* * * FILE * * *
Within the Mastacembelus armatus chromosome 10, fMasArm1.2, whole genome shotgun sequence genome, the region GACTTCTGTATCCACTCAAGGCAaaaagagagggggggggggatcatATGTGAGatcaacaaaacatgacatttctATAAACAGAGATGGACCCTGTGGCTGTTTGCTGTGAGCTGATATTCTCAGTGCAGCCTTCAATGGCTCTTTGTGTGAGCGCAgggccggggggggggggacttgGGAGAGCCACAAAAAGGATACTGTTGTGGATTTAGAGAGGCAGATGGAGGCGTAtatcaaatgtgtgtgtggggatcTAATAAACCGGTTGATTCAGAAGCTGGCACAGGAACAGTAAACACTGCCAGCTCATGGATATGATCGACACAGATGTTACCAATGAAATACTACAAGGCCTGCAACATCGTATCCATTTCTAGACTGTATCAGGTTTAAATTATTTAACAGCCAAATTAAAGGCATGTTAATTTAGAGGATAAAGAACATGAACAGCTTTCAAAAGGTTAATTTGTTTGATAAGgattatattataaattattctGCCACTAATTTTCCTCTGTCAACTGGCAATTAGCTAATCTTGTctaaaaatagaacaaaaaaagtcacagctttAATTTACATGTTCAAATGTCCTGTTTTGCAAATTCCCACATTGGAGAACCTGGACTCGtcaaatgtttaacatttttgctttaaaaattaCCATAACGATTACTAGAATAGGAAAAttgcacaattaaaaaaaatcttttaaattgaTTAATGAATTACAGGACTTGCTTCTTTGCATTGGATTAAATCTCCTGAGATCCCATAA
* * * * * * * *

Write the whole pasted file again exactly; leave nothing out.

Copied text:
Within the Mastacembelus armatus chromosome 10, fMasArm1.2, whole genome shotgun sequence genome, the region GACTTCTGTATCCACTCAAGGCAaaaagagagggggggggggatcatATGTGAGatcaacaaaacatgacatttctATAAACAGAGATGGACCCTGTGGCTGTTTGCTGTGAGCTGATATTCTCAGTGCAGCCTTCAATGGCTCTTTGTGTGAGCGCAgggccggggggggggggacttgGGAGAGCCACAAAAAGGATACTGTTGTGGATTTAGAGAGGCAGATGGAGGCGTAtatcaaatgtgtgtgtggggatcTAATAAACCGGTTGATTCAGAAGCTGGCACAGGAACAGTAAACACTGCCAGCTCATGGATATGATCGACACAGATGTTACCAATGAAATACTACAAGGCCTGCAACATCGTATCCATTTCTAGACTGTATCAGGTTTAAATTATTTAACAGCCAAATTAAAGGCATGTTAATTTAGAGGATAAAGAACATGAACAGCTTTCAAAAGGTTAATTTGTTTGATAAGgattatattataaattattctGCCACTAATTTTCCTCTGTCAACTGGCAATTAGCTAATCTTGTctaaaaatagaacaaaaaaagtcacagctttAATTTACATGTTCAAATGTCCTGTTTTGCAAATTCCCACATTGGAGAACCTGGACTCGtcaaatgtttaacatttttgctttaaaaattaCCATAACGATTACTAGAATAGGAAAAttgcacaattaaaaaaaatcttttaaattgaTTAATGAATTACAGGACTTGCTTCTTTGCATTGGATTAAATCTCCTGAGATCCCATAA